In through the outfield blog

Neil Infield on business and intellectual property

31 January 2013

Marks & Spencer alleged to have copied Nudo’s olive oil logo

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There have been newspaper reports, such as an article in the Evening Standard, that Nudo, a small olive oil producer, is stating that Marks & Spencer are using a very similar olive tree logo to theirs on their olive oil range. Here are the contrasting logos.

Nudo and Marks and Spencer olive tree logos

Nudo was founded as a company by Jason Gibb and his partner Cathy Rogers in 2005. Her sister designed the logo. It is a premium Italian olive oil.

In 2011 Marks & Spencer launched their range, and it seems strange that the dispute has only just occurred. Mr Gibb is quoted as saying “I just want these big players to stop ripping off the small guy.”

M&S deny copying the logo and say that the olive tree theme is common in the sector “as customers instantly associate them with the product”.

While I am not a patent attorney or lawyer, I wonder if Nudo would be on stronger ground if they alleged not copyright infringement, which is what seems to be happening, and where copying must be proven, but rather trade mark infringement. The problem is that the olive tree logo has not been registered by Nudo. In fact they have not registered Nudo as a trade mark either. I checked all three systems that cover the UK: the national, European and Madrid Agreement Protocol.

It would have cost just £170 to register a UK trade mark via the Web at the UK IPO for activities in Class 29, which includes olive oil. It is possible that they would have been asked to add the word Nudo to the logo to make it more distinctive, which in turn would admittedly weaken any claim to trade mark infringement. There are several registered trade marks that include the word Nudo, and one covers Class 29:

Nudo sushi box trade mark logo

Trade marks can co-exist in the same class if no conflict arises: few would associate sushi with olive oil, I suggest.

As so often, one for the lawyers to sort out.

04 May 2012

Guide to intellectual property in the fashion industry

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London's Centre for Fashion and Enterprise has put four guides to aspects of intellectual property and the fashion industry up on the Web.

They all have the title Intellectual property and the fashion industry and are on trade marks; design rights; copyright; and licensing. They date from March 2012.

These are practical guides to carrying out business in the industry, with real case studies to illustrate strategies -- hence mention of Jimmy Choo and Vivienne Westwood, for example. They look very useful. My only small quibble is that the mention of "design rights" could be confusing as "registered designs" and "design rights" are two separate rights that can be used to protect the appearance of things, while the brochure covers both.

The Business & IP Centre here has a Fashion Industry Guide listing valuable sources, mainly in reports held on paper or in subscription databases, which can be used by its readers.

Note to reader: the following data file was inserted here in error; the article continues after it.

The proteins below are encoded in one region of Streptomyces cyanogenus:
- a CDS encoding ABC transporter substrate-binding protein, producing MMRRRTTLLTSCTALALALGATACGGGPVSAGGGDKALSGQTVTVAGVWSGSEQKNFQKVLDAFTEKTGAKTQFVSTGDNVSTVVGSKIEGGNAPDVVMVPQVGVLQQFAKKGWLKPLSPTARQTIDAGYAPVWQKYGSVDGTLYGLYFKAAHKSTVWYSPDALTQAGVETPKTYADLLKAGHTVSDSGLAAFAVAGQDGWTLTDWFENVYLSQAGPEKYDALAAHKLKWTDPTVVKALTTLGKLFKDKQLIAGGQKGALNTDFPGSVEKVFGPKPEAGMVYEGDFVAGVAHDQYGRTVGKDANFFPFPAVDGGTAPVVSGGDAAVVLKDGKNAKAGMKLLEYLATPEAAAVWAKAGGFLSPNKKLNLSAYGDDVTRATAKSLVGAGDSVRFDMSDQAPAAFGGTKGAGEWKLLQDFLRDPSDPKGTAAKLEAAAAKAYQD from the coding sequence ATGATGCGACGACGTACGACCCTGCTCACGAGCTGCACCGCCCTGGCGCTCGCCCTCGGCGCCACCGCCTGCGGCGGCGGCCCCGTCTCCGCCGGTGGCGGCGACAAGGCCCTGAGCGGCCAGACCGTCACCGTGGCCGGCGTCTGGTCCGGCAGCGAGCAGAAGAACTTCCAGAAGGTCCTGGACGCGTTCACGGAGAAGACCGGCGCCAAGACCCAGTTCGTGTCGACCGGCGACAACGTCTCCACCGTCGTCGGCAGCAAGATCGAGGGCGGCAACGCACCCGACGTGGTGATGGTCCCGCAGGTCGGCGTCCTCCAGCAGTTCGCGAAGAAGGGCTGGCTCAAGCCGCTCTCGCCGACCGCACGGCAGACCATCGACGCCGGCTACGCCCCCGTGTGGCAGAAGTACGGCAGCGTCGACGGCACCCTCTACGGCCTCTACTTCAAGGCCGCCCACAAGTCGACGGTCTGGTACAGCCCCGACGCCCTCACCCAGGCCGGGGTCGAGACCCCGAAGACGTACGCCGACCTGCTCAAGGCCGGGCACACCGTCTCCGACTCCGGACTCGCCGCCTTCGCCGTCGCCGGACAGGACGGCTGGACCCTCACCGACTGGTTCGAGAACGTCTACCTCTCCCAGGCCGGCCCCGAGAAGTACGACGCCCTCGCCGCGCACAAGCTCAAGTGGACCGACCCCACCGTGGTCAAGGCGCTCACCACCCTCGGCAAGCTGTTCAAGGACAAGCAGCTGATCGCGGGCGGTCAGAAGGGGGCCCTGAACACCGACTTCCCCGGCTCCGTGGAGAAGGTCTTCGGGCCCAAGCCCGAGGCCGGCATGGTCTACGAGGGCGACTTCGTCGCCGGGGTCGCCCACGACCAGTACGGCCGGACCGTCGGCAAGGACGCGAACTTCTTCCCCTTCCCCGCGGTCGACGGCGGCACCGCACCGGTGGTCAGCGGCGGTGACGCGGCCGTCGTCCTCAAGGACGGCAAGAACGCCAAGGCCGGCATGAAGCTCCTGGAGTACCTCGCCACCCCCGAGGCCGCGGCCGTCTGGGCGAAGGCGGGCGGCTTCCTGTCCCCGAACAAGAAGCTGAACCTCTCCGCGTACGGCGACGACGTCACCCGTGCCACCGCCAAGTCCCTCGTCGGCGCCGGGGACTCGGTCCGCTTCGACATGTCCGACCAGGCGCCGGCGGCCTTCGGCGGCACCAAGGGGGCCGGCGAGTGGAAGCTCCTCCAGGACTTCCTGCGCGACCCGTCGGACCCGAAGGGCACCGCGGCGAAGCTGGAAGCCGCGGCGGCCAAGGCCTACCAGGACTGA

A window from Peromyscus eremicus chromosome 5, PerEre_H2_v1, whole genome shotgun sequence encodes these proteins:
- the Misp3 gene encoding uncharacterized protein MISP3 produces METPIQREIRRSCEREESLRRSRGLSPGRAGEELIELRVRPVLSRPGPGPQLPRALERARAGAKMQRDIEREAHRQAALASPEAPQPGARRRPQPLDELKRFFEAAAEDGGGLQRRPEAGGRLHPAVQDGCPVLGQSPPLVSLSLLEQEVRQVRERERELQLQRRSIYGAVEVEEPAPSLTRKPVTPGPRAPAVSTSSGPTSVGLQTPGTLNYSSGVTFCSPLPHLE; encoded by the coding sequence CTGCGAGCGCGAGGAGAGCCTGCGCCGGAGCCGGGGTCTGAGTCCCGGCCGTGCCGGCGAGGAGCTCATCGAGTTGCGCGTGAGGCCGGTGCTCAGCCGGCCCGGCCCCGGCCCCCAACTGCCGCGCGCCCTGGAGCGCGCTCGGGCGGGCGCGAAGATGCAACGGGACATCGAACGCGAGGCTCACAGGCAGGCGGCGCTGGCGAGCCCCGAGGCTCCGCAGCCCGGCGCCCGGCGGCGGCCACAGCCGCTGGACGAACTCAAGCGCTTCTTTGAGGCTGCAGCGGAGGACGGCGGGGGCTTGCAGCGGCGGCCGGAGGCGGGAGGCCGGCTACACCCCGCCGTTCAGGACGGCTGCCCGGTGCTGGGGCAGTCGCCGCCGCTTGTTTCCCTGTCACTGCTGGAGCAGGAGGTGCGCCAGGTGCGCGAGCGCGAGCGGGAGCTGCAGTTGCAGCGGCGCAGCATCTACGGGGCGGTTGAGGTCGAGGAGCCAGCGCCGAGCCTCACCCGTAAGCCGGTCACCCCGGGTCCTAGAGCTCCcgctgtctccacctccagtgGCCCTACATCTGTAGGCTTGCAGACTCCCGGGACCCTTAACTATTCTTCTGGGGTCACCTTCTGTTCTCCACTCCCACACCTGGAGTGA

30 November 2010

IP Healthcheck

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The UK Intellectual Property Office has launched an IP Healthcheck page. It is free but you have to register.

Many companies are poorly informed about the intellectual property owned by the company. They may know about the patents, registered designs and registered trade marks they have, or perhaps they do not have any. Are they aware of the automatic rights they have such as copyright, design right, unregistered trade marks and trade secrets ? The idea is to get companies to answer questions so that they become more aware of the intellectual property they actually possess. 

A confidential report is sent back once the questions are answered. Inevitably this cannot be sophisticated, but at least it is a start for companies that simply don't know where to start. The knowledge of what they have can be used to gain a commercial advantage or to get financing, for example.

The links on the left hand side of the page are very useful as they list many sources of further help such as advisors and libraries that specialise in intellectual property. There are also links to business support publications such as non-disclosure agreements (also called confidentiality agreements).

In my experience a lack of awareness of contracts and non-disclosure agreements is often the biggest problems for start-ups who simply don't know where to start. Rather than talking to other companies and making verbal agreements I suggest that they first start asking for help on strategy from advisors. For example, here in London the British Library offers free one-hour Business & IP information clinics, where staff talk on a "one to one" basis to those planning to start up a business.

11 December 2009

UK Consultation on copyright exceptions

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The UK Intellectual Property Office, following the Gowers Review on Intellectual Property, has been consulting on copyight exceptions, and following this has published a second stage consultation, suggesting options to implement this. Copyright exceptions is when certain activities are allowed for certain reasons such as legal, education, research and so on.

This consultation is available as of today as Taking forward the Gowers Review of Intellectual Property: Second stage consultation on copyright exceptions. There is a lot there for anyone interested to digest -- it is 100 pages long.

Comments are invited by the 31 March 2010 as explained on this page.

08 January 2008